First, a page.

PULLMAN – Norman Lewis, regents professor and director of the Institute of Biological Chemistry at WSU, will give a far-reaching futuristic perspective of our growing energy needs, with an emphasis on biofuels, in Seattle this month as part of WSU’s “Innovators” luncheon.
In a world once again confronted with volatility in oil prices, with perceptions of a dwindling supply of fossil fuels, and with concerns that biofuels will negatively impact our food supply, Lewis believes solving the growing energy crisis with a sustainable domestic solution represents a “Grand Challenge” for both the nation and humanity.
Motivated by soaring oil prices and our reliance on fossil fuels for everyday activities like traveling and farming, Lewis’s goal of helping reduce the nation’s dependence on fossil fuels by replacing them with environmentally friendly biofuels has inspired groundbreaking research at WSU. Recent breakthrough results from experiments with plant lignins – vascular structures, akin to the human skeleton – and related aromatic hydrocarbons, have suggested sustainable new ways of producing renewable biofuels and other products such as polymer substitutes.
Lewis will discuss these research advances in his presentation, “Biofuels: Natural Solutions to the Energy Crisis” at noon on Nov. 13. Luncheon registration will begin at 11:30 a.m. in The Rainier Club in downtown Seattle. Registration is also available online at www.theinnovators.wsu.edu or by calling 877-978-3868.
Describing the state’s wide range of microclimates, Lewis believes Washington State is ideally positioned to develop a number of non-food varieties of vegetation matter into sustainable energy resources. A variety of plant species (poplar, cedar, flax, creosote bush, canola, etc.) – all growing in the Pacific Northwest – have chemistries that can provide new potential sources of renewable, clean, and sustainable energy that could soon become a practical reality.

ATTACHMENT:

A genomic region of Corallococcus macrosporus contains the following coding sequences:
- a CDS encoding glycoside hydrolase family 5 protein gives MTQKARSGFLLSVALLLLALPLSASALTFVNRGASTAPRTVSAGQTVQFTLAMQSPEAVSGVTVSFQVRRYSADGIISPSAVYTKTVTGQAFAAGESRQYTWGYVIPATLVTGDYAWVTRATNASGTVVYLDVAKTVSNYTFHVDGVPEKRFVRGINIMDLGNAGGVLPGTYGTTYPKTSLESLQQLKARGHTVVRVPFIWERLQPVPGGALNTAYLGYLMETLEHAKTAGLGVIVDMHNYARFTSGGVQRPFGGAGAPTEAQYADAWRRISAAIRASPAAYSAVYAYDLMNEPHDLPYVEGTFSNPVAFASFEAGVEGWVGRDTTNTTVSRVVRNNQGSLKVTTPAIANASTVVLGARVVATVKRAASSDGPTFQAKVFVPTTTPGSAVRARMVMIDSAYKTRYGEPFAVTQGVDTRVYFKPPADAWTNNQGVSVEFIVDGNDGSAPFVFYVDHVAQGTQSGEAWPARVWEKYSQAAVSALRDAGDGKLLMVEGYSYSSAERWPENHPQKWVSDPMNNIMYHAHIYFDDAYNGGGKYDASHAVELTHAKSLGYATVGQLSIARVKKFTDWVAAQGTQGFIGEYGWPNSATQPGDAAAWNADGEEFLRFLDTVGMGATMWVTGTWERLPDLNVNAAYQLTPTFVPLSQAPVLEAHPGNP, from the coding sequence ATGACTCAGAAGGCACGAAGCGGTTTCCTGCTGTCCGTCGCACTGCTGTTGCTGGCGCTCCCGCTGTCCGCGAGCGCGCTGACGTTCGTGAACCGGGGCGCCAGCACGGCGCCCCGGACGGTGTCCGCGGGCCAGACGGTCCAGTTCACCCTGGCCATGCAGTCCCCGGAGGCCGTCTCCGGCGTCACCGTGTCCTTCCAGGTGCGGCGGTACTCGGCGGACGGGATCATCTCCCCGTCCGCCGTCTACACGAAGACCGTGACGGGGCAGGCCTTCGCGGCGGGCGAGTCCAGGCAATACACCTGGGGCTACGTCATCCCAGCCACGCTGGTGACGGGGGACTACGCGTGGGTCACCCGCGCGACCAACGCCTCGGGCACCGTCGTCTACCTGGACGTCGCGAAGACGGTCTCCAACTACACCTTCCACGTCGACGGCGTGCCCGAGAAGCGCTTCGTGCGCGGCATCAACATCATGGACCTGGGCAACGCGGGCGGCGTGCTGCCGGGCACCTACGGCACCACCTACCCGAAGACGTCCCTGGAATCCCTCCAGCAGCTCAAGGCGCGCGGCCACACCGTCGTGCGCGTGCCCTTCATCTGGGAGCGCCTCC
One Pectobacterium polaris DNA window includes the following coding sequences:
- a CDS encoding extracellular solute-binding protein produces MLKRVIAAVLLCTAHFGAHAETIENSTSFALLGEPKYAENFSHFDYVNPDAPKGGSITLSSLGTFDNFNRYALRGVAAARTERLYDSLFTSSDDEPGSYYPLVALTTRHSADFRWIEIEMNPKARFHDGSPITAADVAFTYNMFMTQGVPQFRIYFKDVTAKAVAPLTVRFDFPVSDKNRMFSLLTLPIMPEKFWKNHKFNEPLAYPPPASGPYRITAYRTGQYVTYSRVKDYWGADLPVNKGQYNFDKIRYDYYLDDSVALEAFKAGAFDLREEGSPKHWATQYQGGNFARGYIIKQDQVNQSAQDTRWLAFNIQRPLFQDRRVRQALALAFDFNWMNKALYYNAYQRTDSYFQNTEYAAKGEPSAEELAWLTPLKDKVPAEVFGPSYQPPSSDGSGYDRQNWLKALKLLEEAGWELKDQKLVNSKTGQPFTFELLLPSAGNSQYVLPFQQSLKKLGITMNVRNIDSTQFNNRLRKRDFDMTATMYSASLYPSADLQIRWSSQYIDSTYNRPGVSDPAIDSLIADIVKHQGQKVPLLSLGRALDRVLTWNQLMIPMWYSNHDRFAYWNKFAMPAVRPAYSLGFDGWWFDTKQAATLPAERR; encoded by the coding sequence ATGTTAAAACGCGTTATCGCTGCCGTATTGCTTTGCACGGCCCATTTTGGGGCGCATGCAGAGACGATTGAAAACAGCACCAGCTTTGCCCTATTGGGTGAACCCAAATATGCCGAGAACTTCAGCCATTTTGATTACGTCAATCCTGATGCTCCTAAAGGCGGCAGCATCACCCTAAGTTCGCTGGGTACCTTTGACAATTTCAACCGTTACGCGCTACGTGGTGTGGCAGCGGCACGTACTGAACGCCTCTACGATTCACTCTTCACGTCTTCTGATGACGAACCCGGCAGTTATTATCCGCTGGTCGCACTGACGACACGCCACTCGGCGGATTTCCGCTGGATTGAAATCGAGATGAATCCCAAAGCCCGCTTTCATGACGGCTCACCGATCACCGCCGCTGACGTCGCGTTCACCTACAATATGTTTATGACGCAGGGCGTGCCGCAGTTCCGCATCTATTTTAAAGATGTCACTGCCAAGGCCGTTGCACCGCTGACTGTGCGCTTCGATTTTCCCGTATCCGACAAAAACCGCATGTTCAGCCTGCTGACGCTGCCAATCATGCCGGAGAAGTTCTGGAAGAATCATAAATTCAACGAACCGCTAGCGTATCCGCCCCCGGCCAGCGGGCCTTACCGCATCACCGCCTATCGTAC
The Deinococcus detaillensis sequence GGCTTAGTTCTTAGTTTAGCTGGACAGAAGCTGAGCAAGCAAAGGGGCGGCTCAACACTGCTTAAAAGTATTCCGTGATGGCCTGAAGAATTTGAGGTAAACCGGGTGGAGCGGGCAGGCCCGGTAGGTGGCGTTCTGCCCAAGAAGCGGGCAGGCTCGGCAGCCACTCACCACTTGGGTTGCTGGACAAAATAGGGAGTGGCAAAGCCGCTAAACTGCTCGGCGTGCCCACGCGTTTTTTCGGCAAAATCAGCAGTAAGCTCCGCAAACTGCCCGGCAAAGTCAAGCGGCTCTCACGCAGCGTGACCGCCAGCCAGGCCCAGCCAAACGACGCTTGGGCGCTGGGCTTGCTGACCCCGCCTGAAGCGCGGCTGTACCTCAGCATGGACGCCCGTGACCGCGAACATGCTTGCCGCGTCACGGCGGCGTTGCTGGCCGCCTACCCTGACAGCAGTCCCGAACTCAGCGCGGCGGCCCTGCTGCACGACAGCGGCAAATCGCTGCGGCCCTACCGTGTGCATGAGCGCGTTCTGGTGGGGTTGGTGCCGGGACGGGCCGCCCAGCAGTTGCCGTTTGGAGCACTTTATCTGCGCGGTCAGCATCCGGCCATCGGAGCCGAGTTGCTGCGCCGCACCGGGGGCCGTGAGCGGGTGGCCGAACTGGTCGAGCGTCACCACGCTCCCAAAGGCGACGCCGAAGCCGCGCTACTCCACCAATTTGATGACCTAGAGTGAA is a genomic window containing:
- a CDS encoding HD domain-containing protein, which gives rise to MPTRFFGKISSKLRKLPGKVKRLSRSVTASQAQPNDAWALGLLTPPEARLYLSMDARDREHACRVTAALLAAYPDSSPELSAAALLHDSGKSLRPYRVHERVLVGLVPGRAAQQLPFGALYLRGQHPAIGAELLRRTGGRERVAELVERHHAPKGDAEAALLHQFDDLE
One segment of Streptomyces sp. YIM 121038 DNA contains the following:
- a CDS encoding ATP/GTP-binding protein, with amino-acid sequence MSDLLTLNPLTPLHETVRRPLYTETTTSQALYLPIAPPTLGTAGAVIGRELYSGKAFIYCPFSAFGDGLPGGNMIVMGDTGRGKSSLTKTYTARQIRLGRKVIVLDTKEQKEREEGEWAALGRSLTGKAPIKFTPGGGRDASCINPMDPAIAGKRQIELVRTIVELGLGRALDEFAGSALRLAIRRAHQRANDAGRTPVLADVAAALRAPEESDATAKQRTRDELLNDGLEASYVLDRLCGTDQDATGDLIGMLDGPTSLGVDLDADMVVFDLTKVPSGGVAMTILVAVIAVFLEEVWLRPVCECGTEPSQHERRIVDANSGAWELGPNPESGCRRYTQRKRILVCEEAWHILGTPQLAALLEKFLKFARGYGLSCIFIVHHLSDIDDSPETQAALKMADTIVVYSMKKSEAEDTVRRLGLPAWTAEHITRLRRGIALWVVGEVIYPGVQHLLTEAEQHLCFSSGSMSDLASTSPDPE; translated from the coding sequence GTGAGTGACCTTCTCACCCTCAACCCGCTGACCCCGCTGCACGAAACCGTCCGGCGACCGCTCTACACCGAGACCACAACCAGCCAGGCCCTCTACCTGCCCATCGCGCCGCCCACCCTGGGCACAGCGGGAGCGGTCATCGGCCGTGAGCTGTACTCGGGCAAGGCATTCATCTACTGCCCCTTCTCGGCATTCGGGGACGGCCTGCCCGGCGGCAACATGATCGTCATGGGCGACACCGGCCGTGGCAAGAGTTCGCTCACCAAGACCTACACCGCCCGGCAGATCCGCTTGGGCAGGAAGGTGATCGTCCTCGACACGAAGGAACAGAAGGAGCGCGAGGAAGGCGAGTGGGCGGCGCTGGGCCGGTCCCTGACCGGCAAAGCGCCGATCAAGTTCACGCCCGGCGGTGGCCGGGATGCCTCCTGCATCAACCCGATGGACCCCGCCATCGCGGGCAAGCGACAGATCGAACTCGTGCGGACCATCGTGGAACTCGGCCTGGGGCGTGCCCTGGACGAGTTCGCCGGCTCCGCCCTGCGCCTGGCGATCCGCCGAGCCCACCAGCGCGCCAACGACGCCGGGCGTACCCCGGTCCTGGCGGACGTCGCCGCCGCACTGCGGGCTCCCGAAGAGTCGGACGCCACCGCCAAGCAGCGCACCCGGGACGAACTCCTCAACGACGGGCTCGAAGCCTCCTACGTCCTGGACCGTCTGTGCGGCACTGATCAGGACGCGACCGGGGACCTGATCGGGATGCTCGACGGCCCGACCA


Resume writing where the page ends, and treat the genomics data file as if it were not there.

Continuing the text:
“My belief is that if Washington does this right, we should be able to generate centers within the state that will take leadership in the development of natural solutions to the energy crisis,” he said. “We can do it and we must do it.”
The current focus of the work of Lewis and his colleagues at WSU is on creating biofuels and polymer substitutes to be used in lubricants, plastics and even jet fuel, in part, by genetically modifying non-food crop plants. Their efforts to develop natural, renewable, clean, and sustainable solutions to the world’s energy needs contribute to global efforts to reduce environmental impact, such as air and water pollution.
With Washington’s large utilities required to generate 15 percent of their energy from renewable sources by 2020 and federal mandates requiring 30 percent of gasoline to come from alternative fuels, demand for bioenergy solutions will continue to climb. Lewis’ work contributes to worldwide efforts to conserve natural resources and reduce energy costs, while helping contribute to the state’s economic strength and global influence.
Lewis joined WSU in 1990 and has served continuously since as director and Fellow of the Institute of Biological Chemistry. He is also Regents’ Professor and the Arthur M. and Kate Eisig-Tode Distinguished Professor.
He has pioneered our understanding of the biochemistry of phenylpropanoids. Much of his research focuses on how land-based plants produce lignins, which help give plants and trees rigidity, but also must be broken down or eliminated before plants can be used for production of paper, fuel, and other bioproducts. His research activities also extend to understanding how the related lignans are formed, many of these having nutritional/medicinal roles in either preventing or treating various cancers.
Lewis is widely recognized by the plant science research community as one of the outstanding plant biochemists in the nation.